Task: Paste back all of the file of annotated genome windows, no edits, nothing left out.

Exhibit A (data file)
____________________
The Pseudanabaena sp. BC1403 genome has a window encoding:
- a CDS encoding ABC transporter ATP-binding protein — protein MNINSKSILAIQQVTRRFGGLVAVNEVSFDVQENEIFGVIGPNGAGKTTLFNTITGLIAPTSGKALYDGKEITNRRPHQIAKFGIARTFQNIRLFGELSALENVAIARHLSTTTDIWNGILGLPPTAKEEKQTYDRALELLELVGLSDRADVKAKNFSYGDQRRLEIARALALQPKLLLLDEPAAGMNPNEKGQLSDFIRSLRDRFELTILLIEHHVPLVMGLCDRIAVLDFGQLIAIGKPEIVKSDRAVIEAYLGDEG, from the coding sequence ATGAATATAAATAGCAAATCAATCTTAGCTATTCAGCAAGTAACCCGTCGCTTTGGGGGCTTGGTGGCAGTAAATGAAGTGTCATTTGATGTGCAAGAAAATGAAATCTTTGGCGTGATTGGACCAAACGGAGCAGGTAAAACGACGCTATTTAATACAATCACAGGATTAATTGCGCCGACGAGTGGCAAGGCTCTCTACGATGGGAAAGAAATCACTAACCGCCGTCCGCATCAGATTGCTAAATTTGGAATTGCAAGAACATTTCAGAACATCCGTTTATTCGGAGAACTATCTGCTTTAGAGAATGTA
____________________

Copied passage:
The Pseudanabaena sp. BC1403 genome has a window encoding:
- a CDS encoding ABC transporter ATP-binding protein — protein MNINSKSILAIQQVTRRFGGLVAVNEVSFDVQENEIFGVIGPNGAGKTTLFNTITGLIAPTSGKALYDGKEITNRRPHQIAKFGIARTFQNIRLFGELSALENVAIARHLSTTTDIWNGILGLPPTAKEEKQTYDRALELLELVGLSDRADVKAKNFSYGDQRRLEIARALALQPKLLLLDEPAAGMNPNEKGQLSDFIRSLRDRFELTILLIEHHVPLVMGLCDRIAVLDFGQLIAIGKPEIVKSDRAVIEAYLGDEG, from the coding sequence ATGAATATAAATAGCAAATCAATCTTAGCTATTCAGCAAGTAACCCGTCGCTTTGGGGGCTTGGTGGCAGTAAATGAAGTGTCATTTGATGTGCAAGAAAATGAAATCTTTGGCGTGATTGGACCAAACGGAGCAGGTAAAACGACGCTATTTAATACAATCACAGGATTAATTGCGCCGACGAGTGGCAAGGCTCTCTACGATGGGAAAGAAATCACTAACCGCCGTCCGCATCAGATTGCTAAATTTGGAATTGCAAGAACATTTCAGAACATCCGTTTATTCGGAGAACTATCTGCTTTAGAGAATGTA